Starhawk (b. 1951) author of The Spiral Dance: A Rebirth of the Ancient Religion of the Great Goddess (1979) also teaches an invoking and a banishing pentagram design. Her sequence of strokes is akin to that of Buckland, the Farrars, and Valiente. Further, she advocates using the pentagram in a variety of ways as an aid to visualization and meditation exercises. Depending on the exercise, each one of the five points of the star can be assigned to different ideas. For example, in an exercise she calls the “Pentagram of the Pearl” she designates the top point of the star as the concept of Love, the upper right point becomes Wisdom, the lower right point is Knowledge, the lower left point is Law and the upper left point is Power.

The seeker is told to meditate on these concepts, as they move clockwise around the pentagram, to think of the meaning of each word and how it interacts with the words adjacent to it. She also encourages the seeker to lie down in the pentagram position, with their head as the upper single point, to feel the points as part of their being. She states that during meditation in this fashion, one may also become aware of imbalances in their personal well-being, in relation to these concepts.

Silver Ravenwolf (b. 1956) , author of Solitary Witch: The Ultimate Book of Shadows for the New Generation (2003) discusses the various historical origins of the pentagram. She states, “If you draw the design from the top down, you are saying that Spirit comes down to matter, and if you draw from the bottom to the top, you are symbolizing matter in its highest form. The horizontal line across represents our development of intellect and the connection of force and form.”

She designates the element of air at the upper left, water at upper right, earth at lower left and fire at lower right. She also details several methods of drawing the pentagram to invoke/banish different elements.

The Case for Consistency

Many Wiccans trace the design of their pentagram in the same manner every time they draw it. What might change would be the orientation of their top point (Spirit) towards a specific direction—north, south, east or west—if they wish to invoke the spirits of a particular element during their ritual. This attention to a particular element can sometimes be found in lunar ceremonies, esbats. The zodiac sign occupied by the moon on the night of the ritual influences Esbats. And each of the twelve zodiac signs corresponds to one of the four elements, earth, air, fire and water.

For example, if their ritual is celebrated during a Full Moon in the sign of Scorpio, they may focus on the element of water. The goal of the esbat could be to ritually charge water for use in future ceremonies. The Priestess could cast the circle, and then stand in the quarter of the circle that is assigned to water—west. She might face west and draw a pentagram by orienting the top point of the star towards the west, paying homage to the moon in Scorpio and the energies of water.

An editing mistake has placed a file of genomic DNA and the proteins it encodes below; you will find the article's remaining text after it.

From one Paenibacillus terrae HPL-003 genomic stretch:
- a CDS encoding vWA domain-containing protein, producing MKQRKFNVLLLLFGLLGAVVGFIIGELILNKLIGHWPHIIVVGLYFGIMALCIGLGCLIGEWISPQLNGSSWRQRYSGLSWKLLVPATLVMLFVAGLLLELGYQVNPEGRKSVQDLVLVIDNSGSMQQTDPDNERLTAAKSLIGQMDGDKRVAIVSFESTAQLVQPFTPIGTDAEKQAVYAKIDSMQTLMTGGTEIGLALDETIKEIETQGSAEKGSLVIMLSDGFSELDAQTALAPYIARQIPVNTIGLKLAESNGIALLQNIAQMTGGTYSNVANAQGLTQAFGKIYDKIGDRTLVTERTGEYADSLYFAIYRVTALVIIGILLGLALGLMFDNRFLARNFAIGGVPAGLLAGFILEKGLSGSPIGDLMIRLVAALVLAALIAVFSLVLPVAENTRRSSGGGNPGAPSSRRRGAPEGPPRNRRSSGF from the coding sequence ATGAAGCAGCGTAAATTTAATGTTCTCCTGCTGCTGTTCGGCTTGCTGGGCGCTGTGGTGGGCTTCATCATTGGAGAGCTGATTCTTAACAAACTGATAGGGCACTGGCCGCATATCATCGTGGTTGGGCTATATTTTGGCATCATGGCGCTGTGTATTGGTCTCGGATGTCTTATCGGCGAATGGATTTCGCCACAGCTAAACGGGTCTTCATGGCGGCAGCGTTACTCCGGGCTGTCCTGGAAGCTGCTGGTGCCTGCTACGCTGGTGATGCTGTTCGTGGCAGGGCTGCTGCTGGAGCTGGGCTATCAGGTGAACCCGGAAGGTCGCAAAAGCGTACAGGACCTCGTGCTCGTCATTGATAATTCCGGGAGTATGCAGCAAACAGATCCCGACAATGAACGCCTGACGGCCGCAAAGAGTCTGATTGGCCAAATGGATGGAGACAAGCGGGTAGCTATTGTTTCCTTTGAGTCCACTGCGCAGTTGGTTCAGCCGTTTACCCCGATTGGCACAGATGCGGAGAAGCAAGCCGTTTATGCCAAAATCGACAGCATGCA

Also, pentagrams created to invoke and then banish specific elements don’t have to begin at the top point. For example, if you are employing an invoking pentagram of air, you might begin at the point across from air on your star and make your first stroke travel towards the point of air. At the end of the ritual, you will banish that same pentagram by beginning at the point designated by air and make your first stroke move away from there.

Reflector on the Roof

For me, like many Wiccans, the pentagram is a symbol of the feminine divine and a sigil for the planet Venus. Since grade school, my hobby has been astronomy. As a child, I spent many nights on the roof of my home, with my little 3-inch reflector telescope, mesmerized by my view of the heavens. (My mom would make my dad put me on the roof because she was afraid some wild animal would bite me.) Venus quickly became one of my favorite subjects for observation. Sometimes she was close and large. Other times she was far away and faint. I could discern all of that, even with the limited capabilities of my little telescope. Sometimes she rose in the morning just before the sun. Other times she appeared at dusk just as the sun had set. She even changed shape, exhibiting phases like the moon. I was hooked!

Asymmetrical Pentagram

Although my pentagram traces the path of the planet Venus, I do not use the shape we can see her outline from standing on our planet. That view is rather distorted. It does not have the shape of a symmetrical five-pointed star, because we are viewing it from within the same orbital plane as Venus; we are moving parallel to her motion. An analogy would be to imagine that we were standing on the ice of a skating rink with stadium seating. We are watching a skater move around the rink.

From our perspective standing on the surface of the ice in the same flat plane as the skater, they would only seem to be moving towards us or moving away from us. However, if we are seated high up in the arena, we can look down on the skater and see that they are tracing a pattern on the ice.

In similar fashion, I draw my pentagram from the viewpoint of hovering high above our solar system. That way, my pentagram has the more classic symmetrical shape.

Points in Space

Try to imagine yourself hanging suspended a few millions miles above the north pole of the sun, floating effortlessly in space. From your perspective, you can see the counter-clockwise spin of the sun. You also see the counterclockwise orbital motions of most of the planets and their moons, sweeping around in a celestial ballet. Now focus in on Venus and Earth. Watch their pas de deux.

It takes the Earth about 365 days to swing completely around the sun. Venus, being closer to the sun, manages the same feat in a shorter amount of time. And periodically, Venus is positioned precisely between the Sun and Earth. This alignment is called an “inferior conjunction.” Whenever she lines up on the other side of the sun, with the sun positioned precisely between us, she is creating a “superior conjunction.”